Owners this week need to wrap their hands around facts such as how closely a new deal will resemble the CBA terms they opted out of in 2008, the operational plan of how and when free agency will be conducted in the wake of an agreement, and the specific structure of how owners and players will share in potential TV revenues after the current contract expires following the 2013 season. Many different constituencies must be addressed and considered by Goodell and Co., including those perceived hard-line/small-market owners such as Buffalo's Ralph Wilson and Cincinnati's Mike Brown, who alone voted against the 2006 CBA proposal and later complained that they weren't even given time to understand that document.
- Patriots Roster Report - 6/17/11: The PFW crew breaks down the depth at the outside linebacker position with the addition of rookie Markell Carter. (8.38 min. program)
- Mike Rodak notes the Krafts will announce an initiative to match up to $100,000 in donations made to tornado recovery efforts in the Springfield area.
- Ian Rapoport highlights Devin McCourty's early thoughts about Ras-I Dowling joining the Patriots at cornerback.
- Christopher Price lists each of the Patriots draft picks and who they are being represented by.
- ESPNBoston introduces fans to Patriots Head Athletic Trainer Jim Whalen, who has spent 11 years with the team.
- ESPNBoston introduces fans to Patriots Assistant Athletic Trainer Dave Granito, who's been with the club since 2002.
- AP Report: Key NFL owners' meeting begins Tuesday.
- Mike Florio (ProFootballTalk) The Pats have their moment in the "worst moments" spotlight. (7.24 min. video)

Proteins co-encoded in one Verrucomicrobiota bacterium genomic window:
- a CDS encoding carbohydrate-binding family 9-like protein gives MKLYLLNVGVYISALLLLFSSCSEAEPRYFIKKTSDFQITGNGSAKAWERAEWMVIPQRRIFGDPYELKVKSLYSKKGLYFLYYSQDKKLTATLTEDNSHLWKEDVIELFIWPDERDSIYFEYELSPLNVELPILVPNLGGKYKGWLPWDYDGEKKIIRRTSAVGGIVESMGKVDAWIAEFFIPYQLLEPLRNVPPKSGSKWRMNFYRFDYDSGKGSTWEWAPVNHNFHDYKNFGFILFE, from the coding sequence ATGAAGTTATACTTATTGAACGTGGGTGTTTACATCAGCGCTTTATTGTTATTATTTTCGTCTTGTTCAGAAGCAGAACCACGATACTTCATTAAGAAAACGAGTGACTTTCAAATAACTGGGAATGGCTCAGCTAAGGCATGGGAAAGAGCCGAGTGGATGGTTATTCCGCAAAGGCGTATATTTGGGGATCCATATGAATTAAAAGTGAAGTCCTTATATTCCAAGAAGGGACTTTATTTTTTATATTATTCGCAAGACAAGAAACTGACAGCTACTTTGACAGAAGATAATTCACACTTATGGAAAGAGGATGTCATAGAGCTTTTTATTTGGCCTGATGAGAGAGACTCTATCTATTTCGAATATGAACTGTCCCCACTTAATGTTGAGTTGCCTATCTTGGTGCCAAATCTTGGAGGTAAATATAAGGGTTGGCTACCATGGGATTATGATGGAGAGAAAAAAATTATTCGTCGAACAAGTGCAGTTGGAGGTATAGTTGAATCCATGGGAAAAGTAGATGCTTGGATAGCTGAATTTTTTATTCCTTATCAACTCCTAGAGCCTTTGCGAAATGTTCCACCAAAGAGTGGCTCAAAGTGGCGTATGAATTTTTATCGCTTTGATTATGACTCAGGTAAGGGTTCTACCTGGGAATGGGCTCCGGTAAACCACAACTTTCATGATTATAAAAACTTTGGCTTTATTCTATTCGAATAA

- Kevin Fishbain (Pro Football Weekly) Great offenses successfully overcoming poor 'D'.
- Andy Benoit (NY Times) Top 10 defensive tackles in the NFL.
- Amy Campbell (Florida Gators Country) Heath Evans Tournament sends message to players. Nice read.
- John Clayton (ESPN) Possible destinations for Tiki Barber. Pats? Seriously?
- Kerry J. Byrne (Cold Hard Football Facts) Passer Rating Differential: Take a toke of some awesome statistical sh*t.
- Adam Rank (NFL.com) Helping to end lame Twitter smack talk between NFL players.
- Alex Marvez (Fox Sports) NFL must help prevent head trauma.
- Albert Breer (NFLN) Owners flock to Chicago for lockout-specific discussions.
- Albert Breer (NFLN) Tangle of hope, pessimism surrounds owners talks in Chicago.
- Albert Breer (NFLN) Meetings designed to update owners on status of negotiations.
- Mike Florio (ProFootballTalk) More on the Monday meeting in Chicago.
- Mike Freeman (CBS Sports) Owners' attempts to divide NFL players aren't working.
- Clark Judge (CBS Sports) Time for Goodell to build bridges, unify owners.
- Mike Florio (ProFootballTalk) Owners would be wise to address revenue sharing.
- Jarrett Bell (USA Today) NFL owners push rookie wage scale in agreement.
- Jarrett Bell (USA Today) Battered NFL retirees want better benefits in new labor deal.
- Mike Florio (ProFootballTalk) Kraft, Ross have concerns about another economic downturn.